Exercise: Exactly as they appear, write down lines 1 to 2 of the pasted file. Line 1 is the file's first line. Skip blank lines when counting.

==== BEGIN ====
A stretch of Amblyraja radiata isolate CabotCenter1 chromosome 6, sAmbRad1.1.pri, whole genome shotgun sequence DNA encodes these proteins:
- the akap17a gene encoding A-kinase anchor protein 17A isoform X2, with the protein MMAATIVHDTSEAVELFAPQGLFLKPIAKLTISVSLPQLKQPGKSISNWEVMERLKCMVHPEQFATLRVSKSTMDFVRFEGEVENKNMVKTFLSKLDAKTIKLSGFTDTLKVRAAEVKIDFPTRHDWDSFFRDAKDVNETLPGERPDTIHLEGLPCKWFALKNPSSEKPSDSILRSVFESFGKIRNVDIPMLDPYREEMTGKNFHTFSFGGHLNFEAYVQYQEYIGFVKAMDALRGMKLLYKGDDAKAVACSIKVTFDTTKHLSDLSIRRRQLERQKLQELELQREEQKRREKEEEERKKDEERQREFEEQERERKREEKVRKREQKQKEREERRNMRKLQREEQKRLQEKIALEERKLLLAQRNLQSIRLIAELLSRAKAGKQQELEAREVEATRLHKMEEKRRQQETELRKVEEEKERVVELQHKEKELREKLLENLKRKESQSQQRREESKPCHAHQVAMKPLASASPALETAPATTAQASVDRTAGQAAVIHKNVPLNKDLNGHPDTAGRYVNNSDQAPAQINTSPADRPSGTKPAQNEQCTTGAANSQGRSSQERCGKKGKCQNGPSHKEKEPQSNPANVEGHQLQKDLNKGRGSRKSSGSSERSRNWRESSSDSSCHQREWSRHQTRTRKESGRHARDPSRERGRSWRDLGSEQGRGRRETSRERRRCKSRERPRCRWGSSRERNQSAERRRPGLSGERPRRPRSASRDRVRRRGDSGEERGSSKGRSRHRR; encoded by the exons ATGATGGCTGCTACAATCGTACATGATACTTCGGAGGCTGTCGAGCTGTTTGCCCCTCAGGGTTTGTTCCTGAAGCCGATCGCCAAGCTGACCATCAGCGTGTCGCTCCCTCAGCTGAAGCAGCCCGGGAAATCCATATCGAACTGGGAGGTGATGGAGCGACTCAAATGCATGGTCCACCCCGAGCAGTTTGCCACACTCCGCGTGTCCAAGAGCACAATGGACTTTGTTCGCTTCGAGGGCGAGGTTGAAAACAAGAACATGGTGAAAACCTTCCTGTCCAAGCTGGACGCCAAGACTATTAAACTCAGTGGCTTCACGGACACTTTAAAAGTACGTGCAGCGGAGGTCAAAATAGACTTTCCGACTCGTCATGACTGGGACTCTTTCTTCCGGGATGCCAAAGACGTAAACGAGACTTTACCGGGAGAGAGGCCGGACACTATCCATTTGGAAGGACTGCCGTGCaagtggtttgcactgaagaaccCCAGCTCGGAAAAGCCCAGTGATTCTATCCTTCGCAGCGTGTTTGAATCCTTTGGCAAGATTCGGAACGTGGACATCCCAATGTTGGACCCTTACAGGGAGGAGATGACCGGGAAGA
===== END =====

A stretch of Amblyraja radiata isolate CabotCenter1 chromosome 6, sAmbRad1.1.pri, whole genome shotgun sequence DNA encodes these proteins:
- the akap17a gene encoding A-kinase anchor protein 17A isoform X2, with the protein MMAATIVHDTSEAVELFAPQGLFLKPIAKLTISVSLPQLKQPGKSISNWEVMERLKCMVHPEQFATLRVSKSTMDFVRFEGEVENKNMVKTFLSKLDAKTIKLSGFTDTLKVRAAEVKIDFPTRHDWDSFFRDAKDVNETLPGERPDTIHLEGLPCKWFALKNPSSEKPSDSILRSVFESFGKIRNVDIPMLDPYREEMTGKNFHTFSFGGHLNFEAYVQYQEYIGFVKAMDALRGMKLLYKGDDAKAVACSIKVTFDTTKHLSDLSIRRRQLERQKLQELELQREEQKRREKEEEERKKDEERQREFEEQERERKREEKVRKREQKQKEREERRNMRKLQREEQKRLQEKIALEERKLLLAQRNLQSIRLIAELLSRAKAGKQQELEAREVEATRLHKMEEKRRQQETELRKVEEEKERVVELQHKEKELREKLLENLKRKESQSQQRREESKPCHAHQVAMKPLASASPALETAPATTAQASVDRTAGQAAVIHKNVPLNKDLNGHPDTAGRYVNNSDQAPAQINTSPADRPSGTKPAQNEQCTTGAANSQGRSSQERCGKKGKCQNGPSHKEKEPQSNPANVEGHQLQKDLNKGRGSRKSSGSSERSRNWRESSSDSSCHQREWSRHQTRTRKESGRHARDPSRERGRSWRDLGSEQGRGRRETSRERRRCKSRERPRCRWGSSRERNQSAERRRPGLSGERPRRPRSASRDRVRRRGDSGEERGSSKGRSRHRR; encoded by the exons ATGATGGCTGCTACAATCGTACATGATACTTCGGAGGCTGTCGAGCTGTTTGCCCCTCAGGGTTTGTTCCTGAAGCCGATCGCCAAGCTGACCATCAGCGTGTCGCTCCCTCAGCTGAAGCAGCCCGGGAAATCCATATCGAACTGGGAGGTGATGGAGCGACTCAAATGCATGGTCCACCCCGAGCAGTTTGCCACACTCCGCGTGTCCAAGAGCACAATGGACTTTGTTCGCTTCGAGGGCGAGGTTGAAAACAAGAACATGGTGAAAACCTTCCTGTCCAAGCTGGACGCCAAGACTATTAAACTCAGTGGCTTCACGGACACTTTAAAAGTACGTGCAGCGGAGGTCAAAATAGACTTTCCGACTCGTCATGACTGGGACTCTTTCTTCCGGGATGCCAAAGACGTAAACGAGACTTTACCGGGAGAGAGGCCGGACACTATCCATTTGGAAGGACTGCCGTGCaagtggtttgcactgaagaaccCCAGCTCGGAAAAGCCCAGTGATTCTATCCTTCGCAGCGTGTTTGAATCCTTTGGCAAGATTCGGAACGTGGACATCCCAATGTTGGACCCTTACAGGGAGGAGATGACCGGGAAGA